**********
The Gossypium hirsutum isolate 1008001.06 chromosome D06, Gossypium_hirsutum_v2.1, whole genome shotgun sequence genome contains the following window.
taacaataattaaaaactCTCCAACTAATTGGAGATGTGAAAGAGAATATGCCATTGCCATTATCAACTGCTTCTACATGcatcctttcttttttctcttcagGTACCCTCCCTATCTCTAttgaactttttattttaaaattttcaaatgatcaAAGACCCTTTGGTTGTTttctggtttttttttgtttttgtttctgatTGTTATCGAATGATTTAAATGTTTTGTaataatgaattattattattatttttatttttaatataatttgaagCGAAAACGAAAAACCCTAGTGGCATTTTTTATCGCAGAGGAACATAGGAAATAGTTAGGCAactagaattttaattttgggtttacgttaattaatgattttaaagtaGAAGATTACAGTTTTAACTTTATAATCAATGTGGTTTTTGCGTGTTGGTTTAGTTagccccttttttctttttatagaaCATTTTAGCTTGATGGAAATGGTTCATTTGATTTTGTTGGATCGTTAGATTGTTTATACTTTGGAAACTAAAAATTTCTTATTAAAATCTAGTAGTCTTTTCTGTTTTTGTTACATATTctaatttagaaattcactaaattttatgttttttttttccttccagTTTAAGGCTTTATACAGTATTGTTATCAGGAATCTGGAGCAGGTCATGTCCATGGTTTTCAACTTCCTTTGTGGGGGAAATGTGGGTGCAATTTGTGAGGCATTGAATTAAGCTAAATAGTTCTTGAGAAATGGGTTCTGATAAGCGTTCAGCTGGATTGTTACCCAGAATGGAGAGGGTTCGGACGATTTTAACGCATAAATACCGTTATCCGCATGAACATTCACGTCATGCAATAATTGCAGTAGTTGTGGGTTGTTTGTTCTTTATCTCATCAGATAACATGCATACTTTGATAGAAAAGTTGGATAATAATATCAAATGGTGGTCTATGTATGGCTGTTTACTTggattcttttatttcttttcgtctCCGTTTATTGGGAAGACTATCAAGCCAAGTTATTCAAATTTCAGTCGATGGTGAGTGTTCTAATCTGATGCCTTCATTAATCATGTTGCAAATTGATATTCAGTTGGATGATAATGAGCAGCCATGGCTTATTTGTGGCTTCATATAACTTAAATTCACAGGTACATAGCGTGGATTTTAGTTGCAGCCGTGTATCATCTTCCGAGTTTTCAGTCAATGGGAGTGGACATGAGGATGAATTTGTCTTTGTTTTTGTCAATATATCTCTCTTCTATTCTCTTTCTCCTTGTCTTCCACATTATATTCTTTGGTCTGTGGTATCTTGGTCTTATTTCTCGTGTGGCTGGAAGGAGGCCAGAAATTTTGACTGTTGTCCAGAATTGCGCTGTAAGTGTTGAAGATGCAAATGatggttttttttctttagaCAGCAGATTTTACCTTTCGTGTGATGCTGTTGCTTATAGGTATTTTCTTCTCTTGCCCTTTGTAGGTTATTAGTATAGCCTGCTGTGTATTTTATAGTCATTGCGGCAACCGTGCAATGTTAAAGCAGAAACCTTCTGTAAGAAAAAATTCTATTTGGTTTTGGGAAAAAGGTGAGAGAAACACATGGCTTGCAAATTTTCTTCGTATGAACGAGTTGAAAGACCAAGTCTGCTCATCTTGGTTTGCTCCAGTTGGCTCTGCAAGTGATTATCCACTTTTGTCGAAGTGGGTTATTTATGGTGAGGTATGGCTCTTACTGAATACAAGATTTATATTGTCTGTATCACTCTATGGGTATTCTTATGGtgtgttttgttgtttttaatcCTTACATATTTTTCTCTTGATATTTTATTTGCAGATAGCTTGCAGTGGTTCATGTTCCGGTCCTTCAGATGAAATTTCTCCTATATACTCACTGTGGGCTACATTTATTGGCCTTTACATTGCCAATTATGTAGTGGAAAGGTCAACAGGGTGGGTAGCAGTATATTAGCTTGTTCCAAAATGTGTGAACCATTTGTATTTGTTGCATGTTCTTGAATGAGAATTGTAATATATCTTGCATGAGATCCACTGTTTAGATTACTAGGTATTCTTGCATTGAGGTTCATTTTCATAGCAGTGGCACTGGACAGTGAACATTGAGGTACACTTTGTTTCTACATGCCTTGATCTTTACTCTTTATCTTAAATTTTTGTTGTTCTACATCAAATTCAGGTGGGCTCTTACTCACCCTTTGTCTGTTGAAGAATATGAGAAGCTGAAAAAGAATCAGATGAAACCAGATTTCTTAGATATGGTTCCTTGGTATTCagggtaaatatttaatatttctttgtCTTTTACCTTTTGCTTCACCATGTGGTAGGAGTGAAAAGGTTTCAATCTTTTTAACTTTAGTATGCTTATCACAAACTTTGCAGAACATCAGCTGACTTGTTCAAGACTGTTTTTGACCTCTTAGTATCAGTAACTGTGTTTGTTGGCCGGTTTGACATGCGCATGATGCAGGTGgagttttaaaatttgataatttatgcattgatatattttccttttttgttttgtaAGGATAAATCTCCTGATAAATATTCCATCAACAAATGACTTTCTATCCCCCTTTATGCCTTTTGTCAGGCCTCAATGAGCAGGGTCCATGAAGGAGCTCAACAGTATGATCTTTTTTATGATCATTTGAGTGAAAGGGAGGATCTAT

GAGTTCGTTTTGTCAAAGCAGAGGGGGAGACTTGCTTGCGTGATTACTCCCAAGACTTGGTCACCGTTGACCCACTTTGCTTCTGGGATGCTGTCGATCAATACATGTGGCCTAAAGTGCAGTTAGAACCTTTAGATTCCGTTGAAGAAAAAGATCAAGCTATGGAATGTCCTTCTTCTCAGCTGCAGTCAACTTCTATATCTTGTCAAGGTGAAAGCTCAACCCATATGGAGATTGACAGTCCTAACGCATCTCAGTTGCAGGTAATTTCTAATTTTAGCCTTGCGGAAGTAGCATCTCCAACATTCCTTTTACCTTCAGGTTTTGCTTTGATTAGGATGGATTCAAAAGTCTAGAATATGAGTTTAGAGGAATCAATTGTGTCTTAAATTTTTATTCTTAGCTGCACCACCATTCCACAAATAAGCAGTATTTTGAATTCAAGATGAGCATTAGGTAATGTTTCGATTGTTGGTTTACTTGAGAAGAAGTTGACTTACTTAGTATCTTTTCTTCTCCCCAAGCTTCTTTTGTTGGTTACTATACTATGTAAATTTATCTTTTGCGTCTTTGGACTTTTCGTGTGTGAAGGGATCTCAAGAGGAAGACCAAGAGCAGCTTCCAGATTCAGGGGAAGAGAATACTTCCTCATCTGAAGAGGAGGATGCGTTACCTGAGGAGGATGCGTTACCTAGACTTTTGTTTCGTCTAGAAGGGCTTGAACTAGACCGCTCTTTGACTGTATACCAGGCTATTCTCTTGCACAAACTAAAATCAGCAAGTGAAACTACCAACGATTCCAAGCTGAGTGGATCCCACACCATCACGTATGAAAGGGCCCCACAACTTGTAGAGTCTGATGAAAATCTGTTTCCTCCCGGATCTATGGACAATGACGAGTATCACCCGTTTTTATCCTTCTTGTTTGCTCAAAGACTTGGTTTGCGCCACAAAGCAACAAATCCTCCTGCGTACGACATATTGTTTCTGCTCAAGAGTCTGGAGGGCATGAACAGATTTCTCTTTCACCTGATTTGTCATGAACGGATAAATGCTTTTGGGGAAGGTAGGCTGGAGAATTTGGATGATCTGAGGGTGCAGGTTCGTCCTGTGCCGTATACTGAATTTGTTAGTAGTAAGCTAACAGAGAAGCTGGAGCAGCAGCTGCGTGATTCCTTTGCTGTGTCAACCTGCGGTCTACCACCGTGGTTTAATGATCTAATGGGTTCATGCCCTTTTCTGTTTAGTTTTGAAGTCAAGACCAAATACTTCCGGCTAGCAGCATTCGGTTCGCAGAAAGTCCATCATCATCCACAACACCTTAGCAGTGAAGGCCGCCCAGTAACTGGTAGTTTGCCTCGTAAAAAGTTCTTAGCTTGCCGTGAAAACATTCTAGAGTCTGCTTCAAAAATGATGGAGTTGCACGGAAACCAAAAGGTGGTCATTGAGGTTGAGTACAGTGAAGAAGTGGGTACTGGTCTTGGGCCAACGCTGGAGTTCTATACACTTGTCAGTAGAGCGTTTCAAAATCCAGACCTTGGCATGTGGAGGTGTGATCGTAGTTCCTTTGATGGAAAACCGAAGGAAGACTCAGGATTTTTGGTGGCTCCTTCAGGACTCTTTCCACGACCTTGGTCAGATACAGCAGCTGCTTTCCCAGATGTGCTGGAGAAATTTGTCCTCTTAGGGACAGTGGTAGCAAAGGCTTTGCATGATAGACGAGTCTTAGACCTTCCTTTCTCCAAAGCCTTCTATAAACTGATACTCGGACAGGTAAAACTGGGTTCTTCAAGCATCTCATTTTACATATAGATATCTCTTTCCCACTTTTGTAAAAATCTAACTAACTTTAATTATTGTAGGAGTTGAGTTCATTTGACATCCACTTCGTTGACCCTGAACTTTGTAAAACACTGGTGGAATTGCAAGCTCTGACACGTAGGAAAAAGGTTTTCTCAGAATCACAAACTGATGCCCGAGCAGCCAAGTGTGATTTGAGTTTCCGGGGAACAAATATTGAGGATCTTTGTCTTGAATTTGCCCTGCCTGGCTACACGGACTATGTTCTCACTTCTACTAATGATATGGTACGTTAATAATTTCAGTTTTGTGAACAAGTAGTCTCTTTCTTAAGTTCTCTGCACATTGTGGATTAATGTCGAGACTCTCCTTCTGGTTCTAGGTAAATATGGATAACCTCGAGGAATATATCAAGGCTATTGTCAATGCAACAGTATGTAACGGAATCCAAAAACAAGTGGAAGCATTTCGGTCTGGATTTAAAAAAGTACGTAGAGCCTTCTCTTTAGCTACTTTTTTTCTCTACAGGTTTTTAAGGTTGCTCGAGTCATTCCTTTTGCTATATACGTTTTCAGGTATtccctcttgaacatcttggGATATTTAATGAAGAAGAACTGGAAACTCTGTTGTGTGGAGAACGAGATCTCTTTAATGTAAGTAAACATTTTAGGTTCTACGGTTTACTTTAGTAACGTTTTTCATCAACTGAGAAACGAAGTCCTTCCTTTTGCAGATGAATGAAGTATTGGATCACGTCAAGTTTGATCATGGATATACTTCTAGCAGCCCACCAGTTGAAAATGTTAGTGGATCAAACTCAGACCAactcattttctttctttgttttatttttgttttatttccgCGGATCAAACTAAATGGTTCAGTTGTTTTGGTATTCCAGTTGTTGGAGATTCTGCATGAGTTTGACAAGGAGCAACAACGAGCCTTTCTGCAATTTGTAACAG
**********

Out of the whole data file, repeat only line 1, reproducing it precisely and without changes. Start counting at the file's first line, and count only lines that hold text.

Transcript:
The Gossypium hirsutum isolate 1008001.06 chromosome D06, Gossypium_hirsutum_v2.1, whole genome shotgun sequence genome contains the following window.